Third, there is the issue of tradition v. adaptation of Buddhist beliefs to modern conditions. Many practitioners believe that practice includes deep involvement with and discussion of the suttas and other writings. I believe that this is a good thing, but that one must live in the modern world, and that rational people approach teachings with that in mind. I am also mindful of the fact that there is absolutely no reason to believe, as Brad Warner is fond of pointing out, that there weren’t plenty of bullshit artists back in those days — just as there are today — who wrote about things from their ivory towers or thrones of personal aggrandizement without having actually lived the kinds of lives about which they pontificated.
Non-attachment is not about discarding the things of this life. It is about living life from moment to moment, dealing with issues as they arise, and neither coloring them with personal preference nor clinging to the results out of unwillingness to change. It’s about staying in the present and allowing ourselves to see its reality, letting it flow past and being concerned only about those things that we can (and need to) influence. This requires flexibility, and involves some number of unpleasant experiences such as having to change our minds about things (to which we might prefer to cling, because we feel comfortable in old mental clothes that are well-worn and broken in). In short, Buddhism is about practical reality, change, and — of its essence — is non-doctrinal. We adopt certain guidelines for living, certain practices that make it easier to follow those guidelines, and then we live them in our lives.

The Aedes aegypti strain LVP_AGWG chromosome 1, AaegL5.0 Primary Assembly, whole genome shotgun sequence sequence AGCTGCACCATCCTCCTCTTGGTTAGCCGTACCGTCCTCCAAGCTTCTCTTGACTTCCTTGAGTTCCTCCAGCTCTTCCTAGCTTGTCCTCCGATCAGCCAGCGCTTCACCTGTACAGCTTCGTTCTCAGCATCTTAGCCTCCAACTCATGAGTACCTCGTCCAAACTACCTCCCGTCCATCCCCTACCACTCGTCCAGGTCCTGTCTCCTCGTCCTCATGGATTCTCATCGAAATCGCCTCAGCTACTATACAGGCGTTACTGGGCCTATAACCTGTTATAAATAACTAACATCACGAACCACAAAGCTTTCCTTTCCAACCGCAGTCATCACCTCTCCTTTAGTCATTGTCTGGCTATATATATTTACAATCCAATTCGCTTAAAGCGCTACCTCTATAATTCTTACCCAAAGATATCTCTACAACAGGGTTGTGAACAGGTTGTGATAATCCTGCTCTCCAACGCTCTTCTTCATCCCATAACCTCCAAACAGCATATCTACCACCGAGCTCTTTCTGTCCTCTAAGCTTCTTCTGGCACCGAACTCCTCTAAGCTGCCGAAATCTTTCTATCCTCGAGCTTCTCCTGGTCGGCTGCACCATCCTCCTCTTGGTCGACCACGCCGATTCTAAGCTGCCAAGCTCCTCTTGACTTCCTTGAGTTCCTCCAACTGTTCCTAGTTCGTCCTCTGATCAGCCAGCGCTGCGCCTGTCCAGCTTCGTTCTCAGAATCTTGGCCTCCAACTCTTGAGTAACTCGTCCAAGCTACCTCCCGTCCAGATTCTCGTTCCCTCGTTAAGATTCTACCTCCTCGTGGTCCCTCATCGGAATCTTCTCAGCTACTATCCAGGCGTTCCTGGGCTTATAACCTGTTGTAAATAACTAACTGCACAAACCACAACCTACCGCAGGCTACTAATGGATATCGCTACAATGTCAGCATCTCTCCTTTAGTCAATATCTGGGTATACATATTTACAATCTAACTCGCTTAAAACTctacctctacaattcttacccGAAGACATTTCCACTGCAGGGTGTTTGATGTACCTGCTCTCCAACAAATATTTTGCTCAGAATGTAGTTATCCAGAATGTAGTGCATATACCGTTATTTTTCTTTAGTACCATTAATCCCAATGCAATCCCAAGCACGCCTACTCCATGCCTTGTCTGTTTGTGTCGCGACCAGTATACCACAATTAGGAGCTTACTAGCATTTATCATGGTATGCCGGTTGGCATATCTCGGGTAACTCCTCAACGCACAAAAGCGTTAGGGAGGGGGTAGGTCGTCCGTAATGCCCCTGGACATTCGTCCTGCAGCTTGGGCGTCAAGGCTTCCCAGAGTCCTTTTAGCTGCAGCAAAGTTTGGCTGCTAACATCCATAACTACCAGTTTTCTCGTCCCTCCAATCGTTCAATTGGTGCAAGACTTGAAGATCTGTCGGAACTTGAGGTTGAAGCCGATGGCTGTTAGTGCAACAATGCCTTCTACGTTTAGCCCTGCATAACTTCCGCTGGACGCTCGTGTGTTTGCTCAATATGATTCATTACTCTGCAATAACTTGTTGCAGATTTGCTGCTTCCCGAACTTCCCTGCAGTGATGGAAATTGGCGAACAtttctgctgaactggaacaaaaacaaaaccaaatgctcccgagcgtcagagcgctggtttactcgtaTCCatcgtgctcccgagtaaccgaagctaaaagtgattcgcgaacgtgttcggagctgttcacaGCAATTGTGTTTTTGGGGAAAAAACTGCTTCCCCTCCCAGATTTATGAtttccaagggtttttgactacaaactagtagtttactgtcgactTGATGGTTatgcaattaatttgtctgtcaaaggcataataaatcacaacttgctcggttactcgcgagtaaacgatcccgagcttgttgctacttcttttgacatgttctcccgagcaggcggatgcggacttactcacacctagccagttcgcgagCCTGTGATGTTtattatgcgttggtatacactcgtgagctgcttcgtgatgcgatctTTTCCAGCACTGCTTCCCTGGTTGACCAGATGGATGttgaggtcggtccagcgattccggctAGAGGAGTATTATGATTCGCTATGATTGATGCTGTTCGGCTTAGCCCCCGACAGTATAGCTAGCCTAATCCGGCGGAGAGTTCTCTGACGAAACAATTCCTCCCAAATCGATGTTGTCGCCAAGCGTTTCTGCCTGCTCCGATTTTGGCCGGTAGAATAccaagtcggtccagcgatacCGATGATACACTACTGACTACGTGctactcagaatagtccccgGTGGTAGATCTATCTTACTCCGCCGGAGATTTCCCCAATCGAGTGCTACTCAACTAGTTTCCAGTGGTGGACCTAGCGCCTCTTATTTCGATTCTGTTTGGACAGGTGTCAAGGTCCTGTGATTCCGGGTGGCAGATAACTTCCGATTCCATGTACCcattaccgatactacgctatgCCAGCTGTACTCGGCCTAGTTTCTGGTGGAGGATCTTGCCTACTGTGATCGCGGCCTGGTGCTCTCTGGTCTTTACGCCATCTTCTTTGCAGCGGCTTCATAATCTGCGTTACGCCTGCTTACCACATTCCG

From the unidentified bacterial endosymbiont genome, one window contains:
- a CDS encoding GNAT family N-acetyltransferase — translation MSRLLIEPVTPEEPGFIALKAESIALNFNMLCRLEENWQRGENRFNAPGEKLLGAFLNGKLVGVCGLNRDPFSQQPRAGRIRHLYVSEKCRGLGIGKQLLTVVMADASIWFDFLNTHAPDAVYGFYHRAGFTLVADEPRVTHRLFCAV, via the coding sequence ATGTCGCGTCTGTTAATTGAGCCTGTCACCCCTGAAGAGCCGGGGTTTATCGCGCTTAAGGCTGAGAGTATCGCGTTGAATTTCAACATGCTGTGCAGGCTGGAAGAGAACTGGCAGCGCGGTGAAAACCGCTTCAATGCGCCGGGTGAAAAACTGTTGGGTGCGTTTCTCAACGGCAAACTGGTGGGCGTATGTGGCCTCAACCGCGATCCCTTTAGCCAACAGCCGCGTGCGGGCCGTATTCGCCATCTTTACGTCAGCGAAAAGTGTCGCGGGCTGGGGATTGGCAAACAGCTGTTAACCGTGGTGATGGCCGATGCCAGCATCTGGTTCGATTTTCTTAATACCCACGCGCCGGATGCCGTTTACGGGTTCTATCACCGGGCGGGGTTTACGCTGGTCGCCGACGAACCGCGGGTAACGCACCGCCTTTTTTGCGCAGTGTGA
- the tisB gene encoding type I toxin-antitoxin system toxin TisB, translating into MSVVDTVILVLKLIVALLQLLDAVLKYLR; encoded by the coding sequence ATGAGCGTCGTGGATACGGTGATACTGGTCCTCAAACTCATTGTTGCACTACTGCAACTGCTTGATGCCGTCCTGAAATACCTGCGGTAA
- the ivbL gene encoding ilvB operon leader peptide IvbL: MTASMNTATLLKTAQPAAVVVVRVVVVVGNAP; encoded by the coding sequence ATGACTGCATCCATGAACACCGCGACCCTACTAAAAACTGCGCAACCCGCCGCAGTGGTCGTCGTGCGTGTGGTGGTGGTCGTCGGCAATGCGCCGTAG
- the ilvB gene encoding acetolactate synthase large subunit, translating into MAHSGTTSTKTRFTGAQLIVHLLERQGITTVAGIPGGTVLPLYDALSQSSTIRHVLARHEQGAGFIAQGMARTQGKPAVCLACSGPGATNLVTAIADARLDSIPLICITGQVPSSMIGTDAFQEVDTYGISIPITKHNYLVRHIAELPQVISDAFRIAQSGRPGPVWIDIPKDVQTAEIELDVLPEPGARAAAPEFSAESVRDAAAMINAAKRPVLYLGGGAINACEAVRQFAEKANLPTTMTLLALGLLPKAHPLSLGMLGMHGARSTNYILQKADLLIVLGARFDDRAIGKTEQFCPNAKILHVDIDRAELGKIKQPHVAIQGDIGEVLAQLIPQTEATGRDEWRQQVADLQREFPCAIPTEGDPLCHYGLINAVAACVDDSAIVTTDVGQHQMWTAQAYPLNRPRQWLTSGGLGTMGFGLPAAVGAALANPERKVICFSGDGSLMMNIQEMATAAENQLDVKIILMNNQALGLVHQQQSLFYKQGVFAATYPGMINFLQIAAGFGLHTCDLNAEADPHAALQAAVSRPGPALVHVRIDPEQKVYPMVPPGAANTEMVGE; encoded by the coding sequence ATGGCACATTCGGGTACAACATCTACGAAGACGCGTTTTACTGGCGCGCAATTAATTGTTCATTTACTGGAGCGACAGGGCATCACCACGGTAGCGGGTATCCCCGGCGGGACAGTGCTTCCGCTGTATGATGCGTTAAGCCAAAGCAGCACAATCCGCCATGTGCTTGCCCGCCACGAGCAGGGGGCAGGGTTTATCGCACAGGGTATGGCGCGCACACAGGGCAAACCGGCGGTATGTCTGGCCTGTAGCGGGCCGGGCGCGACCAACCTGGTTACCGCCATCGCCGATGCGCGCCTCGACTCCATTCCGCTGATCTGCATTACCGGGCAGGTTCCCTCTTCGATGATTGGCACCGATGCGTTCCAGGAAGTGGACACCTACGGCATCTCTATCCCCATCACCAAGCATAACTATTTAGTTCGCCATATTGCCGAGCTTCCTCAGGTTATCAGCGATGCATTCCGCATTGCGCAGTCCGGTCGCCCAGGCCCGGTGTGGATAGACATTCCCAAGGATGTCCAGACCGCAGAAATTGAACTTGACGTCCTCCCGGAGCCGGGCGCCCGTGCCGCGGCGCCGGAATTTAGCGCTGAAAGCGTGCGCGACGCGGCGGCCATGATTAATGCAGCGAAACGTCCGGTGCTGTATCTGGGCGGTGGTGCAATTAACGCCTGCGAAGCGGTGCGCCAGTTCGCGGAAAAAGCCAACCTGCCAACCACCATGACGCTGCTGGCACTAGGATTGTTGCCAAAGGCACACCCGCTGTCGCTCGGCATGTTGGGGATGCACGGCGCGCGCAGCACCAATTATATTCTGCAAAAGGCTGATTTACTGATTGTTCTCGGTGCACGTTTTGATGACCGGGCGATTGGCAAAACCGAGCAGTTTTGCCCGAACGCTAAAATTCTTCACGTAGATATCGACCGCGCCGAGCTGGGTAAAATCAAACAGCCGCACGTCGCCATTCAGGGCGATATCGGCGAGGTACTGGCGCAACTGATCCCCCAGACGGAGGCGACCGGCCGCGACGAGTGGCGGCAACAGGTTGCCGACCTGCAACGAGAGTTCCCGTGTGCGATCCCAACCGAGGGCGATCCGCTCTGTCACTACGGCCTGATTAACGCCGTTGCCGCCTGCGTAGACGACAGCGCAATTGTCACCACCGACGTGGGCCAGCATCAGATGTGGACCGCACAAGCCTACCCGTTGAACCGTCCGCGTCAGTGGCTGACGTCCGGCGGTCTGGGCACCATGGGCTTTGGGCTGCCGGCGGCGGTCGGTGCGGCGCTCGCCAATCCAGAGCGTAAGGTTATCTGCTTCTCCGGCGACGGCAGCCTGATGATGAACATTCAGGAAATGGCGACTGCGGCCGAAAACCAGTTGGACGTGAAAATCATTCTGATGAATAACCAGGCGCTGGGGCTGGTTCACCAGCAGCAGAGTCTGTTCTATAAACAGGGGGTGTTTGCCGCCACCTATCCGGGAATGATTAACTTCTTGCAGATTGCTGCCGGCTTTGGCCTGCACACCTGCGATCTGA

Which brings up my fourth point. If we are comporting ourselves with compassion, tolerance, kindness toward others, willingness to learn and change, living a balanced life, and are forgiving, loving and know how to laugh at ourselves and live joyfully when life affords us the opportunity, it doesn’t make any difference what we call ourselves. We are following the Middle Path whether we know it or not. If we are not living that kind of life, we probably need to make the changes and practice the skills that make it possible, and it makes no difference what we call the result of that, either.
So, I have no opinion about whether or not you are a Buddhist, and I don’t think it’s anything you should be worrying about, either. Adopt some guidelines that look good to you. Try to live a good life. Don’t mess with folks if you can avoid it. If you can’t avoid it, do as little harm as possible.* Be compassionate. You have my permission to call it anything you want.
*In fact, that’s the whole thing, right there.